(A brief digression and explication on fascism now, as the OG has dared to say that Unistat "is fascist" in polite conversation, always having to explain himself. I usually make the point that Mussolini defined his fascism as the "corporate state," that he thought corporations and the rich ought to be able to do anything they want while not paying taxes, that labor unions should be demonized and smashed, and the proles should be entertained by parades, games, spectacles and nationalistic extravaganzas. In this sense, both Unistatian parties engage in a lot of fascistic behavior, but I consider the Republican Party in 2011 as pretty thoroughly fascist. At any rate, does any of the Italian stuff sound familiar, Unistatians? -the OG)

Eco takes us on a tour of the varieties of fascist experience in Europe in the 1930s and 40s. He makes an interesting point about the word "fascism," relating it Wittgenstein's brilliant riffs on "games." In Eco's adumbrations of the different fascisms in England, Latvia, Estonia, Lithuania, Hungary, Poland, Greece, Norway, Spain, Portugal, South American, Germany, Italy, etc: let's assume fascist country 1 is characterized by {a,b,c}, while fascist country 2 is characterized as {b,c,d}. 3 is {c,d,e}, 4 is {d,e,f}, and so on. Countries 1 and 2 share {b,c}, while countries 1 and 3 are still linked with the same characteristic of {c}. 2 and 4 are similar to 3 for the same reason. 4 would seem to be something different from 1, but "because of the uninterrupted series of decreasing similarities between 1 and 4, there remains, by virtue of a sort of illusory transitiveness, a sense of kinship between 4 and 1." p.77, ibid


Back to our theme: Eco notes that university students were encouraged to join intellectual clubs, as the cradle of fascistic futurism in Italy. New ideas circulated promiscuously, and if they weren't fascistic ideas, party officials lacked the hardened facility of the young intellectuals, and couldn't tell what was going on. The terms were opaque. Eco writes about the two decades of Italian fascism: "The poetry of the so-called hermetic school represented a reaction to the pompous style of the regime. These poets were allowed to elaborate their literary protest from inside the ivory tower. The sentiments of the hermetic poets were exactly the opposite of the Fascist cult of optimism and heroism. The regime tolerated this overt, albeit socially imperceptible dissent, because it did not pay sufficient attention to such obscure jargon." - p. 75, ibid.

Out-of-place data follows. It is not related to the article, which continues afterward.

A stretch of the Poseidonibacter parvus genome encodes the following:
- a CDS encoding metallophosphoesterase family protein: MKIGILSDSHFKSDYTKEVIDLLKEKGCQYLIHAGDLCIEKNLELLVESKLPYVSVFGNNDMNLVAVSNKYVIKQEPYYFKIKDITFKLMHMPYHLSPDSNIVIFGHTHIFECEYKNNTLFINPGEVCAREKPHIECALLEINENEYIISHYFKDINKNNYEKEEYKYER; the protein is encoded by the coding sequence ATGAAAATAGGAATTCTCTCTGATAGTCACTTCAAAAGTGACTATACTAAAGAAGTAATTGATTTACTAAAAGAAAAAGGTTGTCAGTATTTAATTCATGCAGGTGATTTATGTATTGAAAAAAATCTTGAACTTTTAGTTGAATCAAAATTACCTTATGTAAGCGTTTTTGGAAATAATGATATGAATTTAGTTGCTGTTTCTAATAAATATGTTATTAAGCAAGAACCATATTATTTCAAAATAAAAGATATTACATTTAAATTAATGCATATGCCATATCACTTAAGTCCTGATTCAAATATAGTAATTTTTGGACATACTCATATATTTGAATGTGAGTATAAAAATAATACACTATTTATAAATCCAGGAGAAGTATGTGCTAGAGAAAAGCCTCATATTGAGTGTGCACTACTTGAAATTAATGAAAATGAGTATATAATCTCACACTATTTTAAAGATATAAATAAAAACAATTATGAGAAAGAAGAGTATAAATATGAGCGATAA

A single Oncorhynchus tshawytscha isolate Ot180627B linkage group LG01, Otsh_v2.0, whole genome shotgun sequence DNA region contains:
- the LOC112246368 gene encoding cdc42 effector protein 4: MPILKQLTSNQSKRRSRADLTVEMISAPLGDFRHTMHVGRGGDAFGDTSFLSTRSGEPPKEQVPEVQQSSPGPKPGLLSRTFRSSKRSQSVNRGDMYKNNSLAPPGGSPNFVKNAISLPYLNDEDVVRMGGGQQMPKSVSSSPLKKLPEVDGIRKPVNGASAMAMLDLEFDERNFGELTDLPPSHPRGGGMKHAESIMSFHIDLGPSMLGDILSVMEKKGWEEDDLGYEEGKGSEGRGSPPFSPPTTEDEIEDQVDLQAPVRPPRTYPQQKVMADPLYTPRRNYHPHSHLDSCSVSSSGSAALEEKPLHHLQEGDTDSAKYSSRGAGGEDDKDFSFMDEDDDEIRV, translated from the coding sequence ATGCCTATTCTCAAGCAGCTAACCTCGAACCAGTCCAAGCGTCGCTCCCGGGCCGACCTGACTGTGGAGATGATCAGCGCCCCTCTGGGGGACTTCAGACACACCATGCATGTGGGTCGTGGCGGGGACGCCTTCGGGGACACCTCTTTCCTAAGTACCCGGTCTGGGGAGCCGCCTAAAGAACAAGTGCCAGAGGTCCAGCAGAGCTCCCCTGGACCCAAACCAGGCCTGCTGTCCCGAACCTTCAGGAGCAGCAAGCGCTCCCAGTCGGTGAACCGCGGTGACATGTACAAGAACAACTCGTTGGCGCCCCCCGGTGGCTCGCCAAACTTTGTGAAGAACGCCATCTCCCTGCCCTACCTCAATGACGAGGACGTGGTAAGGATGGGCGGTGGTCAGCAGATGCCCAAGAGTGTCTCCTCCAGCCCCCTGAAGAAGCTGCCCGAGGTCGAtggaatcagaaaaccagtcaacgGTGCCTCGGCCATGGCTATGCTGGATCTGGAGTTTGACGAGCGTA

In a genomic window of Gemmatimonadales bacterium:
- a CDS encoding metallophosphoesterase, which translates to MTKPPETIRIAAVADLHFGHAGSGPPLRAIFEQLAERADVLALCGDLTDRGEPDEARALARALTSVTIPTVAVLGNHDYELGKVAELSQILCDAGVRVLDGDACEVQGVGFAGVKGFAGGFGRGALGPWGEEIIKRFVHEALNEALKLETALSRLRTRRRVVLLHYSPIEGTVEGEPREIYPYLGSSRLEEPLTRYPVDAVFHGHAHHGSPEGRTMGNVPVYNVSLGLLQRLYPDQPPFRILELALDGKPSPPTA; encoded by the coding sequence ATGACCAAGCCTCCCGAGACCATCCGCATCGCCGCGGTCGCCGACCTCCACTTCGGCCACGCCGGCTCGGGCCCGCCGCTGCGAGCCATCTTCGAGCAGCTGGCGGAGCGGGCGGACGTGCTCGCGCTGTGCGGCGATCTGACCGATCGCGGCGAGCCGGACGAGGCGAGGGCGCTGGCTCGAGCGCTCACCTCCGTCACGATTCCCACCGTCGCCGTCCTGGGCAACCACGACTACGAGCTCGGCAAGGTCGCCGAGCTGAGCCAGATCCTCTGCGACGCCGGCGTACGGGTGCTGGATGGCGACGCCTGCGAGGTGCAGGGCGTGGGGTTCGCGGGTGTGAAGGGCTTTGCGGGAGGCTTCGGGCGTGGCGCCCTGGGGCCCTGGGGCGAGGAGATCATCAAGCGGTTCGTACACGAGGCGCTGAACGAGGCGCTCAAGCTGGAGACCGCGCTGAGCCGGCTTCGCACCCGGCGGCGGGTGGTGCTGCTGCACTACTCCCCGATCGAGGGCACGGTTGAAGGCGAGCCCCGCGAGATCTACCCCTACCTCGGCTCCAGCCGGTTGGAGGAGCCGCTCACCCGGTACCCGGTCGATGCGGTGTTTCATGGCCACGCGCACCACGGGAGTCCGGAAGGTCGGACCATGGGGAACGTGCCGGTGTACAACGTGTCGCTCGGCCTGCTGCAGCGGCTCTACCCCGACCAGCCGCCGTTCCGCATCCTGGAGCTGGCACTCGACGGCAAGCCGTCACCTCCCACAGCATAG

Jeez. Can we find any similar instances (I am not saying Unsitat is exactly like any previous fascism!) in our recent history? I'm looking at YOU, you thousands of impenetrable post-structuralists and Derrida knock-offs with PhDs! There are many more examples, but let us move on...

John Milton
Not only Milton, but scads of writers of a fairly hard-edged puritannical Protestant worldview, and here we're talking about sexuality. From Paradise Lost:

Hail wedded love, mysterious Law, true source
Of human offspring, sole propertie,
In Paradise of all things common else.
By thee adulterous lust was driv'n from men
Among the bestial herds to range...


Yea John. You keep telling yourself that.